February 27, 2015

All or Nothing | Peer to Peer Review

Wayne Biven-Tatum

After three columns in a row about the ebook situation for libraries, I thought I was finished with the discussion, but then I got an email from an ebook vendor. He pointed out that his ebook publishing platform did all the things I had said I wanted from library ebooks, and asked, very politely, why, then, hadn’t my library bought any of them? Here is my answer. It probably doesn’t apply to every library, but it applies to some of them, especially some of the larger ones.

Are You “The Man” or “The Mobilizer?” | Leading from the Library

Steven Bell

Leaders have the power: To make changes. To set direction. To accomplish things. The nature of power is changing. Smart leaders will learn how to make the most of it.

Plans for New Barnard Library Prove Divisive


After years of planning, New York City’s Barnard College is ready to begin construction on its new Teaching and Learning Center (TLC), which will replace Barnard’s Wollman Library in Lehman Hall.

Do Libraries Change the World? Should They? Short Answer: Yes | Peer to Peer Review

Rick Anderson

For the sake of argument, let’s all agree that the answer to this question is yes: libraries have a central mission to change the world—to make it a better, more intelligent, more tolerant, more open-minded place, one that is (thanks in part to our professional efforts) increasingly filled with well-informed critical thinkers who will, themselves, take the tools and skills with which the library has provided them and go on to make the world even better. This is what the library exists to do.

Design Thinking for Flexible Solutions | From the Bell Tower

Steven Bell

As academic librarians become more design influenced there are some lessons to be learned from what’s happening in the world of digital gadgetry. Success is less about easy fixes or fancy features and more about flexibility.

Recognizing My Library Heroes of 2014 | Peer to Peer Review

Barbara Fister

It’s been a rough year for the planet. It’s been a rough year for the country. It’s been a rough year for libraries. We face a lot of problems that are complex and scary and it’s easier to name them than to figure out what to do next. But when I look back on 2014 I see some amazing people doing the things that we librarians profess as our core values. Since there’s something about years coming to an end that leads to lists and resolutions, I thought I’d look back and give a shout out to a few of the librarians who have taken difficult situations and made courageous, difficult, affirming choices. These are just some of the many librarians who make me proud to be in this profession.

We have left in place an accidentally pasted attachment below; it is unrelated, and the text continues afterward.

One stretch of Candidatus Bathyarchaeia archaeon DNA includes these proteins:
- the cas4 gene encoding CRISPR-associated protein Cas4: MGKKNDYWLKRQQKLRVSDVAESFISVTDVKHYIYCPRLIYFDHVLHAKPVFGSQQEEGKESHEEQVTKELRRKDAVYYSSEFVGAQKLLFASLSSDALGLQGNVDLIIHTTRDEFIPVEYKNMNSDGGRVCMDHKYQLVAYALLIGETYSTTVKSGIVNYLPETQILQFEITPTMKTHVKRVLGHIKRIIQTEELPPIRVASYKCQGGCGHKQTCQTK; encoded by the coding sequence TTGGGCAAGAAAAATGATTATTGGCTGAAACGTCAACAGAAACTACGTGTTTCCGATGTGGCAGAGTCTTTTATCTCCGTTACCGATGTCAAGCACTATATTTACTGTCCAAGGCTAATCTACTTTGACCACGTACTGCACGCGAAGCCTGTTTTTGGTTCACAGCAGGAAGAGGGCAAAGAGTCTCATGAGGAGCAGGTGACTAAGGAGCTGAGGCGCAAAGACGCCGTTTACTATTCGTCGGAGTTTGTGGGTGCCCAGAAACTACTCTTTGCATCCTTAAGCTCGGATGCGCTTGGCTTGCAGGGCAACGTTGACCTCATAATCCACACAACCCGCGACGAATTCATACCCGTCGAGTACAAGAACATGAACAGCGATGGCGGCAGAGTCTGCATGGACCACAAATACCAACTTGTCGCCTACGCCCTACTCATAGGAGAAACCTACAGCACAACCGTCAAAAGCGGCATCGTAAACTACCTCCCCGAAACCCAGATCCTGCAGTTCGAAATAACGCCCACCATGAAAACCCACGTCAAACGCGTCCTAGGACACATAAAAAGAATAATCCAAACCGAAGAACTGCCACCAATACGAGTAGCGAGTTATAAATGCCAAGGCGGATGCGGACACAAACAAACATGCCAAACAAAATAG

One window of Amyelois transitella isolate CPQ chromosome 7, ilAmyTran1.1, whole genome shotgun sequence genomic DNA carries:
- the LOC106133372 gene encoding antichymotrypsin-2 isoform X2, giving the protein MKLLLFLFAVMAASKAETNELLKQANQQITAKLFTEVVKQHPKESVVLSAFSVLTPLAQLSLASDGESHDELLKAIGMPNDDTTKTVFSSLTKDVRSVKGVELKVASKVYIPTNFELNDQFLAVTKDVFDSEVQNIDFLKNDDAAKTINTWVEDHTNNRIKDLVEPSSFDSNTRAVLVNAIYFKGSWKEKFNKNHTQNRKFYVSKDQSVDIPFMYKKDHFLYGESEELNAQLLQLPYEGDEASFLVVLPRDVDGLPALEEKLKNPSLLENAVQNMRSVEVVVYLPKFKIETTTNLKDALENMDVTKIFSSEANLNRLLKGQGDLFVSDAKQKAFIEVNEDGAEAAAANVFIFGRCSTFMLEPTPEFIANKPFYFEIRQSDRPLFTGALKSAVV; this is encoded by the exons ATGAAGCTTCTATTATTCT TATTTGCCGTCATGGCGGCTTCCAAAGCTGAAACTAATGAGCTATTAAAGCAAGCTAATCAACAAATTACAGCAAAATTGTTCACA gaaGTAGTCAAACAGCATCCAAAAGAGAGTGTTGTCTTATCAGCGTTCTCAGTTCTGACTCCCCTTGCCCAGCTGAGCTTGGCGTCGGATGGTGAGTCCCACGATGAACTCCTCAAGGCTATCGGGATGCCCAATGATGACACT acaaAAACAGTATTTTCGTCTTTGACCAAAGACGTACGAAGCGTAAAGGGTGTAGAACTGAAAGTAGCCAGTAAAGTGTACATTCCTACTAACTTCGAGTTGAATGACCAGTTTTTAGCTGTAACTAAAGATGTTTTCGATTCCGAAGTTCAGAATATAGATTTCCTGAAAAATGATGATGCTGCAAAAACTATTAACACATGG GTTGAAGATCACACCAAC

America’s College Promise: Potential Impacts for Community College Librarians | Opinion


Last week, President Obama announced his proposal for America’s College Promise, an initiative aimed at making community college free for all students who maintain a grade point average of 2.5 and make steady progress toward completion. The proposal also requires community colleges to offer academic programs that would transfer fully to public colleges and universities or provide occupational training in areas of high demand by employers.

Academic Movers 2014: In Depth with Brittany Dudek


In the latest of our In-Depth Interviews with Library Journal Movers & Shakers from academic libraries, sponsored by SAGE, we spoke with Brittany Dudek. In 2011 she was serving as electronic resources librarian at Illinois Central College, a large community college in north central Illinois, and working closely with library services director Cathryne Kaufman.

Actions and Answers | Office Hours

Michael Stephens

Happy New Year to all! It’s that time of the year when we look forward and back. “Top Ten”–style lists appear in our feed readers, revisiting the highs and lows of 2014 and pointing us toward what 2015 will bring.

Making Creative Copyright Law | Peer to Peer Review

Kevin L. Smith

One of the most troubling attitudes I encounter when talking with librarians about copyright is a sort of fatalism. The general idea is that copyright is simply a monolithic, unintelligible barricade that prevents libraries from realizing their full potential.